The Saskatchewan Party was re-elected to its historic fourth majority government on October 26, taking 50 of 61 seats, and giving Premier-elect Scott Moe his first “big honkin’ election win,” as he put it, in a snap election called just a month earlier.
It was a gain of four seats for the Saskatchewan Party. The opposition New Democratic Party, led by Ryan Meili, won 11 seats, a decline of two.
At dissolution, the Saskatchewan Party had held 46 seats, the NDP had 13, and there were two vacant seats.
Late into the night it looked like not much at all had changed, with similar the seat counts and leaders of both of the major parties retaining their seats. But that changed late into the night. The Saskatchewan Party kept picking up additional seats, and an upset came in for New Democratic Party (NDP) Leader Ryan Meili. With 50 of 50 polls reporting in in Meili’s Saskatoon Meewasin riding, he was behind the Saskatchewan Party’s Rylund Hunter by 83 votes.
However, that could change in the coming days, as there were 1,656 vote by mail ballots issued by Elections Saskatchewan for Saskatoon Meewasin. Due to the pandemic, votes by mail received by 8 p.m. on election day will be counted by Elections Saskatchewan on October 28, instead of on the date of the final count.
The final result may not be known until the final election count on November 7.
The COVID-19 pandemic led to an extraordinary increase both mail-in ballots and participation in advanced polls. Those vote by mail ballots could be the deciding factor in several close races. The brand-new Buffalo Party of Saskatchewan (“Saskatchewan wants a fair deal from Ottawa”)| outdid all other minor parties, scoring 11,050 votes for a 2.9 per cent share. That was accomplished with just 17 candidates running. They beat out the Saskatchewan Green Party, which fielded 60 candidates but only gained 9,091 votes, or 2.4 per cent. The Progressive Conservatives had 31 candidates, and garnered 7,935 votes, or 2 per cent. The Liberals, with just three candidates, received 338 votes, or 0.09 per cent.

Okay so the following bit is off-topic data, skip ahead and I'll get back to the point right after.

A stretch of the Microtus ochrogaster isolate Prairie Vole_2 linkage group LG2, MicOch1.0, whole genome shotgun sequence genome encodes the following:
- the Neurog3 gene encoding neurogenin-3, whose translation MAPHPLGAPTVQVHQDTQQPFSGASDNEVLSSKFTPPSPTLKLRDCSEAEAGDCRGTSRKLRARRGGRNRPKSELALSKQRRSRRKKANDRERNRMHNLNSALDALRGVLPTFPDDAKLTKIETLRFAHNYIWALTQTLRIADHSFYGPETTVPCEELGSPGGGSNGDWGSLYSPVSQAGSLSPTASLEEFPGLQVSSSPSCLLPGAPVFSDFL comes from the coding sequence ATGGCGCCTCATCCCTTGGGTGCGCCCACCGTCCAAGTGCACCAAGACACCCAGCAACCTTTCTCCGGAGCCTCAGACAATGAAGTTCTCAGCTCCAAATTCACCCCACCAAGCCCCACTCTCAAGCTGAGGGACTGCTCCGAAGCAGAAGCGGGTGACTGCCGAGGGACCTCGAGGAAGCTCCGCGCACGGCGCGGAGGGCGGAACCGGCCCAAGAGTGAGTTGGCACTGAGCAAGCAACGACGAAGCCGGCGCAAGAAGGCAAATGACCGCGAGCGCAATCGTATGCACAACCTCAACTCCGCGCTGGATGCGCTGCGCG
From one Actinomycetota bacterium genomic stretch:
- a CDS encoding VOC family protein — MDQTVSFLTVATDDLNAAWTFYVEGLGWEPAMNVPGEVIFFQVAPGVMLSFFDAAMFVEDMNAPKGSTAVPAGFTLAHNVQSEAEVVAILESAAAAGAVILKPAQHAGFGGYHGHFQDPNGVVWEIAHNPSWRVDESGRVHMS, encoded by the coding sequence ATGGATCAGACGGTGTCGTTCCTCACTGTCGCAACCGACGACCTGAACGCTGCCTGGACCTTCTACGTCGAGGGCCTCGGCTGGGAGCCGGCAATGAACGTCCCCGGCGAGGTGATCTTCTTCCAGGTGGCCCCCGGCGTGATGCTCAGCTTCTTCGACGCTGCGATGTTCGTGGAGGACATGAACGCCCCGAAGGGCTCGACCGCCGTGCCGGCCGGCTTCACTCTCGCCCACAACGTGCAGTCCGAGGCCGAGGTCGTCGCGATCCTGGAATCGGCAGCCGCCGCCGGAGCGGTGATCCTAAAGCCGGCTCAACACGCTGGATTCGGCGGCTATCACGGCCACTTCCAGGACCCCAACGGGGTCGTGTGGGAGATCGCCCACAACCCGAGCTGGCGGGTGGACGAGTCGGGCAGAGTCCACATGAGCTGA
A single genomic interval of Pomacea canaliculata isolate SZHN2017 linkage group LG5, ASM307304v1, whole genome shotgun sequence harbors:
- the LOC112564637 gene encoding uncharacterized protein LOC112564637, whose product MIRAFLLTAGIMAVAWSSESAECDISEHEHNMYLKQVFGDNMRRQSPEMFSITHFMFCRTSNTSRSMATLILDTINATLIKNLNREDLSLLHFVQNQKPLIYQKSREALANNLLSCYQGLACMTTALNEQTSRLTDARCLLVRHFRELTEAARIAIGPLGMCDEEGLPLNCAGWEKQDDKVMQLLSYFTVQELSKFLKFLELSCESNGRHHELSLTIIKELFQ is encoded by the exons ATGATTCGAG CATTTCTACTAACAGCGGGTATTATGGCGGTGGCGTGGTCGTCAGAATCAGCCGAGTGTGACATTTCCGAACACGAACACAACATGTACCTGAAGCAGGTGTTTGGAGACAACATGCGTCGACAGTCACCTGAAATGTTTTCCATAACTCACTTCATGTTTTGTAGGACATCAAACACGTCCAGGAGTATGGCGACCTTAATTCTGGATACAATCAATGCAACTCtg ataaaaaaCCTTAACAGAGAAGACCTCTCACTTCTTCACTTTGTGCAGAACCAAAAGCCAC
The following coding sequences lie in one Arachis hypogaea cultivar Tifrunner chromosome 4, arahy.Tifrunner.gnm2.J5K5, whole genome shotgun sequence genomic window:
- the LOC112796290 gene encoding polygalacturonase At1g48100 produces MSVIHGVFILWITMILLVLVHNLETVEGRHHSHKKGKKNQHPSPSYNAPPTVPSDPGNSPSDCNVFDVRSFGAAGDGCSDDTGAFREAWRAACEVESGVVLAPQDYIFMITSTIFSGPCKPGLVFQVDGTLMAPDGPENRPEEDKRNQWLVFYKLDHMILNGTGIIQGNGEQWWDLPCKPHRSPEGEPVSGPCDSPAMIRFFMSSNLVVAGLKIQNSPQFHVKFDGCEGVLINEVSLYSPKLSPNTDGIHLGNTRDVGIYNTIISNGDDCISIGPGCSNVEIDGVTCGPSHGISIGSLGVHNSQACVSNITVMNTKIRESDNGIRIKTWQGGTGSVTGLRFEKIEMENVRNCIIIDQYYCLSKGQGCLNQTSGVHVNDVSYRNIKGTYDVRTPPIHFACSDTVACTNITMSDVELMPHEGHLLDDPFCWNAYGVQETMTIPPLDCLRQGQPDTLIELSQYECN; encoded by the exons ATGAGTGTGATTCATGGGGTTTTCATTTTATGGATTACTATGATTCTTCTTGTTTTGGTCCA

This is the third provincial election since the COVID-19 pandemic hit, and in each case, the incumbent government won, with a stronger showing either in seats or vote share. New Brunswick’s Progressive Conservative government under Blaine Higgs was the first, moving from a minority to a majority government. A similar pattern happened just days ago in British Columbia, where a minority NDP-BC government lead by John Horgan won a majority.